How to remove privileges and shape behaviour without feeling like the "bad guy"

     Remove privileges effectively to teach new behaviours     

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  One of the two punishment procedures that I actively teach my clients is response cost. It is an evidence-based solution and effective in decreasing unwanted behaviours – as long as it’s used correctly!

            So what is response cost?

            Response cost is when we remove something – an activity, a toy, or a privilege – as a direct result of an unwanted behaviour. We take away their motivation behind the behaviour to teach them the consequences of their actions. It happens in adulthood, too. When we have bad behaviour at work, the consequence is that we lose that job and that paycheck.

            When you’re using response cost, always pair it with a replacement behaviour and positive practice.

            This is important! This is the key to effectively using response cost. Don’t just take away the privilege. Especially with younger kids, they need you to clearly teach them a replacement behaviour. Then they need the chance to practice the behaviour.

            Keep in mind that it is also important to identify the function, or the motivating factor, behind the behaviour. Was the child trying to gain attention, access an item, avoid something, or self-motivate? Find out what is motivating your child’s bad behaviour and take that away.

            Let’s consider some examples.

            Consider a 16-year-old who has borrowed his mom’s car. Curfew is 11pm, but he doesn’t get in until 2am. His mother takes the keys away and says, “next weekend, you cannot have my car”. Notice how the consequence suits the function. The teenager wanted the car and took advantage of having it. Now he will not get the car the next weekend. He loses the privilege. This teaches him a clear lesson; if you do not follow curfew and take advantage of having the car, you won’t get it again.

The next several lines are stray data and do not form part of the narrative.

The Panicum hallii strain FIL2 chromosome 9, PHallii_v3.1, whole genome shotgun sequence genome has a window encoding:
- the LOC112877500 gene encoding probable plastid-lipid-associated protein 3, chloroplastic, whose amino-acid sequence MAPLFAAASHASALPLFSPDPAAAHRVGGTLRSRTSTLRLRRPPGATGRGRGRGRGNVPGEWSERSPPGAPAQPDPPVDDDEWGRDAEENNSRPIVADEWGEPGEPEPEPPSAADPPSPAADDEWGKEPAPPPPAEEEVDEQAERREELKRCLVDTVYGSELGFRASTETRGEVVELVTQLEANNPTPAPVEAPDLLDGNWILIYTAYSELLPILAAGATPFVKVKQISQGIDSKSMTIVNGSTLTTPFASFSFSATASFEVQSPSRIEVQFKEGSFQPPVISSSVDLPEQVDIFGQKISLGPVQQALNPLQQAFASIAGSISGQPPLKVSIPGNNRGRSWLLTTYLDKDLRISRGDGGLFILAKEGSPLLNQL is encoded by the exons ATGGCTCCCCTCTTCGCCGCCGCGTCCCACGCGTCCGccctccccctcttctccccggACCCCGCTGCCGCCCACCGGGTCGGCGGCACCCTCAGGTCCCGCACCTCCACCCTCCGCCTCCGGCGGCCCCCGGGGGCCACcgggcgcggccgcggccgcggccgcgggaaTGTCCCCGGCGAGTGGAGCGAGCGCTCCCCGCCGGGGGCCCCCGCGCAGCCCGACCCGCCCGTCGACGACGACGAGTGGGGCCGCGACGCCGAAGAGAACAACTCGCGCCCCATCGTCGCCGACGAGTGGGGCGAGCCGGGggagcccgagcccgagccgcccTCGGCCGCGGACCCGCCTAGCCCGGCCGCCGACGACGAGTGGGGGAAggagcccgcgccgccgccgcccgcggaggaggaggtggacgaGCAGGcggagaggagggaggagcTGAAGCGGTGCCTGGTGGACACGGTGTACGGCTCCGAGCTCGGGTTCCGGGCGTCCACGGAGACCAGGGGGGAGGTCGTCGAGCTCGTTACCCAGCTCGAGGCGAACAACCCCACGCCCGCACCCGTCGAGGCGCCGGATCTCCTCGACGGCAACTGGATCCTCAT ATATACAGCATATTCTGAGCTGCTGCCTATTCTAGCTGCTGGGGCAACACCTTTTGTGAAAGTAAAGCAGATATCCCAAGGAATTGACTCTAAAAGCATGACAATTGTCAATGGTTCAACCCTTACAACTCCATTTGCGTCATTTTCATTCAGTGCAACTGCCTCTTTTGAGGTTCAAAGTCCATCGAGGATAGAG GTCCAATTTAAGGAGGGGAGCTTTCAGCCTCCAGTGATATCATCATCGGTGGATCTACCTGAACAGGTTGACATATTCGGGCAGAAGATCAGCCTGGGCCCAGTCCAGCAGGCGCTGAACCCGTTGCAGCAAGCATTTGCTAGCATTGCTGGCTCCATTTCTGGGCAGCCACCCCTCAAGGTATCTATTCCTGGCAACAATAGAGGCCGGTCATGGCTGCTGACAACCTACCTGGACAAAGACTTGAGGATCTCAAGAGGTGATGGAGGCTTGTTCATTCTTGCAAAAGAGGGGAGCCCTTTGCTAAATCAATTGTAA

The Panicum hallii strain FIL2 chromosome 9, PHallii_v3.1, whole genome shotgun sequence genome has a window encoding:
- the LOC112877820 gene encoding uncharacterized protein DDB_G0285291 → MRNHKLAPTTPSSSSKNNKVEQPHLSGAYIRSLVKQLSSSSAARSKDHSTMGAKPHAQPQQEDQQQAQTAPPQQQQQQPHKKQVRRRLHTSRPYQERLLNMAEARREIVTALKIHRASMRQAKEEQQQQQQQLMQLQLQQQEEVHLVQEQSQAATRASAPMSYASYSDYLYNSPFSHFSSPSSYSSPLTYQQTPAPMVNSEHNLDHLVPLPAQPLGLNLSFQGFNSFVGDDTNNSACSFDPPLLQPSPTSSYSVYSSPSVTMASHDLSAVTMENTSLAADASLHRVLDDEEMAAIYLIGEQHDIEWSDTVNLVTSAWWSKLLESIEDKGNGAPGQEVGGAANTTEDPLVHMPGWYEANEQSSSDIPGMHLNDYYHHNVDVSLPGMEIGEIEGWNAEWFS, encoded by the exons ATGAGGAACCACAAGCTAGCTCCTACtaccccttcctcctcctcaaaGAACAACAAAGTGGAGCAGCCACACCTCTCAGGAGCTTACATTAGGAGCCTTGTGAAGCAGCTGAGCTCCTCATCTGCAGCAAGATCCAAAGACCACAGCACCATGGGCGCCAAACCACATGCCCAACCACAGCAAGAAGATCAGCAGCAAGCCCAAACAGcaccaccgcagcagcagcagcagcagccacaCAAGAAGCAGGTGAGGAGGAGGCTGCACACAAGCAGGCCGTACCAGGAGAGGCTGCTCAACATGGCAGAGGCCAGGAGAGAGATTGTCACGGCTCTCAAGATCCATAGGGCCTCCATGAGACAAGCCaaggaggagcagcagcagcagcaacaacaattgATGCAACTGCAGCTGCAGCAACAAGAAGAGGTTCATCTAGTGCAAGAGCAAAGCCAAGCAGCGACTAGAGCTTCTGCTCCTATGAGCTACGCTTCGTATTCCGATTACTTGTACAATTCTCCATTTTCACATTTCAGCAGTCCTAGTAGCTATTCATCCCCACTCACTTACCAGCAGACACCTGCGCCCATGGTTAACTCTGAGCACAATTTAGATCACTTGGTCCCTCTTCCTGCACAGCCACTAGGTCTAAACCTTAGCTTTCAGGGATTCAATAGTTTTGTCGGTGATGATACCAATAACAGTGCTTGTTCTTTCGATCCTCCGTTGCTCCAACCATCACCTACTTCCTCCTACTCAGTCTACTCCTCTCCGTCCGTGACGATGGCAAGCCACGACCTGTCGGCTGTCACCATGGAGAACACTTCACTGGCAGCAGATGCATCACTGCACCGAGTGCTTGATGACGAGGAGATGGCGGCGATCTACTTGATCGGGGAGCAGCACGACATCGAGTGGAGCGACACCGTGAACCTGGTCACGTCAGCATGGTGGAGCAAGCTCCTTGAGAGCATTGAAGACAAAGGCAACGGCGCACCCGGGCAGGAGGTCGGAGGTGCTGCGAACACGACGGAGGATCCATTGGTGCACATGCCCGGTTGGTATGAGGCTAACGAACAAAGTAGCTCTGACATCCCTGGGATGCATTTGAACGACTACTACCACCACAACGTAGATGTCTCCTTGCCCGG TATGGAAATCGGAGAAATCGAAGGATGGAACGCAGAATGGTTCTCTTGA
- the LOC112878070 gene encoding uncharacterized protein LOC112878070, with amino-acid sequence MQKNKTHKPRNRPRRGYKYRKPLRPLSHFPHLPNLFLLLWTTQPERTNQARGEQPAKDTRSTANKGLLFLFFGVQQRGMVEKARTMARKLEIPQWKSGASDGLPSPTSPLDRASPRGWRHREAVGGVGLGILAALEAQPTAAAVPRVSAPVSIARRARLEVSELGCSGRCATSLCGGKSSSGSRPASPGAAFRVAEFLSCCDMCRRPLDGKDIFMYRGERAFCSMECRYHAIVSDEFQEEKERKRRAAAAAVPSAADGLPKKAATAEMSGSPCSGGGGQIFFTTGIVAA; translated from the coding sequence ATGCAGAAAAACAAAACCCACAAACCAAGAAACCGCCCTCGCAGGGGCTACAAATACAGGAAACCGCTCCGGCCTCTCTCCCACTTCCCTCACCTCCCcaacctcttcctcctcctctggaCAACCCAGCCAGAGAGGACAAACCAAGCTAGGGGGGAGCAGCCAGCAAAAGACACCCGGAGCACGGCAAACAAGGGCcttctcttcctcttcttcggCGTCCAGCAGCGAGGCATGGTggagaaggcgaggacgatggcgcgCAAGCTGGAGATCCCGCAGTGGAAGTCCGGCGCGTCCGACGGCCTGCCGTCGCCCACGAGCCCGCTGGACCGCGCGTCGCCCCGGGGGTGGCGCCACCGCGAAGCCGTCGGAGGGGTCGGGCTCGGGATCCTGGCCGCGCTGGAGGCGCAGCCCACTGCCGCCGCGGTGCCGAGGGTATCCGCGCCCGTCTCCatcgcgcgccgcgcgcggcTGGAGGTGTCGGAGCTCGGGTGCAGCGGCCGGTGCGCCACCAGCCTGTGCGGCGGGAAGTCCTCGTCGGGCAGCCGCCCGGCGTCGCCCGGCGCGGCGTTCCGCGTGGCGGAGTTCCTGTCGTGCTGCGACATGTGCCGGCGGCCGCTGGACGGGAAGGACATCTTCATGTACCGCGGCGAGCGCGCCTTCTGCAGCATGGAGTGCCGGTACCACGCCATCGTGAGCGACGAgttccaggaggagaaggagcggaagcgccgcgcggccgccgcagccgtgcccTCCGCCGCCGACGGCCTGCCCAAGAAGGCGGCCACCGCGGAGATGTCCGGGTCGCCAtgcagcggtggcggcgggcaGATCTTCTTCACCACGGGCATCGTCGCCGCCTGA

Consider a 5-year-old who is playing with her little brother. She starts to play too rough and pushes him down, hurting him. In this situation, the little brother is the motivation. He is the playmate that is motivating her behaviour. You can remove the brother and soothe him. Now the 5-year-old must play by herself. Then you must clearly teach the replacement behaviour; “next time, don’t rough house with him and just play another game instead. When you’re ready, let me know, and you can try again”. Give the child the opportunity to practice this new behaviour that you’re teaching them.

            Consider an 8-year-old who is jumping on the couch while he watches TV. Instead of yelling for the 100th time “stop jumping on the couch”, hit the mute button on the TV. Instruct them to sit down and, as soon as they do, turn the volume back on. If they start jumping again – mute! The child will very quickly learn that they must sit while watching TV.

Remember to show the child through your actions that these are the consequences for their actions. Instead of yelling and shaming them, stay calm and model good behaviour. Using response cost correctly is going to help your kids regulate their own behaviour and choices. It’ll empower them to make decisions for themselves and follow through!

Your behaviour guide and coach, Stephanie Wicker-Campbell, has been supporting families just like yours for almost fifteen years! Teaching special needs children and studying early intensive behaviour intervention for over six years laid the foundation for her work with Simply Kids. Grounded in behaviour science, Stephanie's passion for counselling and developmental psychology play a big role in her coaching programs. Defining success by the progress of her clients, her goal is to no longer be needed. So, get in touch and work her out of a job!

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Stephanie Wicker